Blue Rubber Bleb Nevus Syndrome
Blue rubber bleb nevus syndrome (BRBNS) is a rare condition that causes numerous arteriovenous malformations in the skin, gastrointestinal (GI) tract and other places in the body.
What You Need to Know
- Blue rubber bleb nevus syndrome is a rare disorder caused by a gene mutation.
- The main symptoms are abnormal, dilated (widened) blood vessels and dome-shaped, blue or purple blister-like blebs on the skin, which may be present at birth. They can develop inside the GI tract and elsewhere in the body.
- The blebs can raise the risk of bleeding, especially when they develop in the GI tract, which can happen in early adulthood.
- Treatment addresses symptoms and the risk of complications such as hemorrhage (severe bleeding).
What is blue rubber bleb nevus syndrome?
Blue rubber bleb nevus syndrome is a rare condition, present at birth and caused by a genetic mutation. The mutation allows abnormally wide, twisted blood vessels to form in the skin, digestive tract and other parts of the body.
The name comes from the way the blood vessel malformations appear. They form dome-shaped, blister-like lesions called blebs, which have a rubbery texture and can appear blue or purple below the surface of the skin or in the lining of the digestive tract. Another name for the disorder is Bean syndrome.
What causes blue rubber bleb nevus syndrome?
The cause is a mutation (genetic change) on a specific gene called TEK or TIE2. The mutation causes chemical signals that allow cells to communicate, leading to formation of new, abnormal blood vessels.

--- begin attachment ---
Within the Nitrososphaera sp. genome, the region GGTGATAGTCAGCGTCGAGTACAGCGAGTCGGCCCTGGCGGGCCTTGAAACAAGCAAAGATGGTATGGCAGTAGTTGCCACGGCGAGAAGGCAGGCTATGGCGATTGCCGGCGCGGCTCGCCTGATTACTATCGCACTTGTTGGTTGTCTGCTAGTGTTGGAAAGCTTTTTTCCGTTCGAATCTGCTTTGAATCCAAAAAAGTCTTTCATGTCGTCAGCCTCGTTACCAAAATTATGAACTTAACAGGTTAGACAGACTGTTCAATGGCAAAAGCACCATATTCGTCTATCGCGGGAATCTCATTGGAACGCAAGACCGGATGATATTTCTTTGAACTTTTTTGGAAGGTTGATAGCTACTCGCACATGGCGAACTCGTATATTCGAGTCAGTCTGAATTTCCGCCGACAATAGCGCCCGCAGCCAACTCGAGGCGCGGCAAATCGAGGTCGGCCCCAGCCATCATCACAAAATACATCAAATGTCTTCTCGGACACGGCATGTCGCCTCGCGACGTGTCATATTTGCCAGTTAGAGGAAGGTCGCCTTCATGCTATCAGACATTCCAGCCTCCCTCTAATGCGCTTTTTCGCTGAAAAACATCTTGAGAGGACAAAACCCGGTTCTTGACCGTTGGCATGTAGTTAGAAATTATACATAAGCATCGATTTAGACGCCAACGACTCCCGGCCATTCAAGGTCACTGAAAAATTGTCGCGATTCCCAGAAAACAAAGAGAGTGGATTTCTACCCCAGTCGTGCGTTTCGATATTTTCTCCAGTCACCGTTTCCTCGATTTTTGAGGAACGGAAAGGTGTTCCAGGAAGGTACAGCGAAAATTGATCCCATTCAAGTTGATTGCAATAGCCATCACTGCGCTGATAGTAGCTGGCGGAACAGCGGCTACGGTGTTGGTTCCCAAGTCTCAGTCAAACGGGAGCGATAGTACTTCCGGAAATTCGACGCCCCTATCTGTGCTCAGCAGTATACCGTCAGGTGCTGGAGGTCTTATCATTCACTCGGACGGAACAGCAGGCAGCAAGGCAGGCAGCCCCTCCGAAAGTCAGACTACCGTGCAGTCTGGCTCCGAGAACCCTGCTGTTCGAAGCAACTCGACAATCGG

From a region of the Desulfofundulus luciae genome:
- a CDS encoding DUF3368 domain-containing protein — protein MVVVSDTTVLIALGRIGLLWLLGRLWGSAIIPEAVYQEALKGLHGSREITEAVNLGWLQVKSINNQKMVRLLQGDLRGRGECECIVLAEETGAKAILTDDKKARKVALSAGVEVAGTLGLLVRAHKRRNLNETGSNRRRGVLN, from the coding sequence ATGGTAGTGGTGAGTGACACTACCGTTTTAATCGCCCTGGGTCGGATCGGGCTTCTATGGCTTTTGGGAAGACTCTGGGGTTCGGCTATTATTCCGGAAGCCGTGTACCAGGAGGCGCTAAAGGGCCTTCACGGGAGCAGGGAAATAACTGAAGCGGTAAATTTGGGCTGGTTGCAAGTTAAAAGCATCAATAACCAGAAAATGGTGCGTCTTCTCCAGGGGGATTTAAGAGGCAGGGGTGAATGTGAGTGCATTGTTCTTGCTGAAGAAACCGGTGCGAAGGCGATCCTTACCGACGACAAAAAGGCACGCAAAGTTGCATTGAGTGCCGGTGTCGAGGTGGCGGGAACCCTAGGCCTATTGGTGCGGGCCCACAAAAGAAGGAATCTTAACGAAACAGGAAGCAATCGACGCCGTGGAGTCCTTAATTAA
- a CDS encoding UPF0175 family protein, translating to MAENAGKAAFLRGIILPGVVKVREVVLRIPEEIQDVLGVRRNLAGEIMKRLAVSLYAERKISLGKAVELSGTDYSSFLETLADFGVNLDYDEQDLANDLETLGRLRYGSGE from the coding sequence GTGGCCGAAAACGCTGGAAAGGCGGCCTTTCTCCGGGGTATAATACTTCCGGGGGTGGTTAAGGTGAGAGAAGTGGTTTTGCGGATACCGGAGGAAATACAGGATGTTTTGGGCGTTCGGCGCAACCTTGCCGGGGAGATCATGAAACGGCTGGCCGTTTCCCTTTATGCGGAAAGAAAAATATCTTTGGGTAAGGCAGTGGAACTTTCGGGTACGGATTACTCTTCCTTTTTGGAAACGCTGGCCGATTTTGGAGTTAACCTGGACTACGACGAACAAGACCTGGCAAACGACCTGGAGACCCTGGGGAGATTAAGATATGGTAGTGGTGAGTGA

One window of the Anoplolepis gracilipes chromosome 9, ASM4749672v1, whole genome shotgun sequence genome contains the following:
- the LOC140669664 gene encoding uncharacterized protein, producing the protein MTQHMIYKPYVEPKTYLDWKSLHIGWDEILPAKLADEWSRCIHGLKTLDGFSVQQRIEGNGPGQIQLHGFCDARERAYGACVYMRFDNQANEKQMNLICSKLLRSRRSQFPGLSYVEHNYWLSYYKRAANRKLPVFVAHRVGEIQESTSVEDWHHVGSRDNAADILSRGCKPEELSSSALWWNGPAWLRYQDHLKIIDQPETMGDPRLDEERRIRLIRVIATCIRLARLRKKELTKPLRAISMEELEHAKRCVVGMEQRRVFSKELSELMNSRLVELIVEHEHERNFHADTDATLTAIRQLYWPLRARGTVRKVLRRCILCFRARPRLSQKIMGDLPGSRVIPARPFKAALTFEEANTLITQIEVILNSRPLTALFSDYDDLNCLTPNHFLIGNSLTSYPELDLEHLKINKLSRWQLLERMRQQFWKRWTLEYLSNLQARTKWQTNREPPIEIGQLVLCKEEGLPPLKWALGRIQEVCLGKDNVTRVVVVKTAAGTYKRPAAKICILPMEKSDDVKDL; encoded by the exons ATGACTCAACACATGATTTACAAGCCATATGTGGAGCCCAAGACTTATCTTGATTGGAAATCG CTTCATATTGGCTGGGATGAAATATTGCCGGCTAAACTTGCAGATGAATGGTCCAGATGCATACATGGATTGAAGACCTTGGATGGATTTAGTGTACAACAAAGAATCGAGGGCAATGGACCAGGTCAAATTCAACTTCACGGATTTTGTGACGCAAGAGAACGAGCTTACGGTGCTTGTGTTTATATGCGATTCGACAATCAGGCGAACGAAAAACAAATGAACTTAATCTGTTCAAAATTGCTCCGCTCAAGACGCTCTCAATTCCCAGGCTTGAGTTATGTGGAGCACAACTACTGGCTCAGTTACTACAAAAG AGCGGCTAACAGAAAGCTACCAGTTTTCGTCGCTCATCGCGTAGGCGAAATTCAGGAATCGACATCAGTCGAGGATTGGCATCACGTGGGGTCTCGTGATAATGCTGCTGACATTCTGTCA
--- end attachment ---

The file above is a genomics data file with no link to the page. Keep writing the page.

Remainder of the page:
The mutation may happen spontaneously, which means the disease may affect someone without a family history. White people are more likely to have BRBNS than other racial groups. The disease affects females and males equally.
Blue Rubber Bleb Nevus Syndrome Symptoms
The main symptom is blebs, which are lesions that may appear on the skin in babies and children. They can also develop in other parts of the body. Ranging in size from a few millimeters up to 5 centimeters, the blebs have a rubbery texture, and can cause pain when pressed.
A child with blue rubber bleb nevus syndrome may be born with one or more visible blebs. The lesions may grow bigger over the years, and events such as puberty may set off the formation of additional blebs. The blebs can become numerous and may cause pain.
Bleb formations in the lining of the digestive tract may arise in young adults. The small intestine is a common GI location for blebs, but they can also grow in the esophagus (food tube), stomach, liver, spleen or colon.
Blebs in the GI tract can rupture and bleed. Small episodes of bleeding may not be serious, but life-threatening hemorrhages can occur.
In rare cases, blebs can form in other areas:
- Central nervous system (brain and spinal cord)
- Thyroid or parotid glands in the neck
Blue Rubber Bleb Nevus Syndrome Diagnosis
BRBNS may be diagnosed with the following tests:
- Physical examination to look for blebs beneath the skin. A person may have one central bleb that is larger than the others.
- Blood tests and fecal occult blood tests can reveal anemia due to bleeding in the GI tract or another location.
- Ultrasound is a noninvasive and effective way to see blebs inside the body.
- Endoscopic ultrasound uses a tube called an endoscope inserted in the mouth. The technique can help doctors see blebs in the digestive tract.
- MRI may be useful to examine soft tissue in the body and search for blebs.
- Dermoscopy uses a special lighted microscope to examine blebs under the skin.
- Computed tomography (CT) scans, including a special type called CT enterography, may be used to visualize blebs.
- Barium X-rays can help a gastroenterologist see changes in the GI tract due to bleb formation.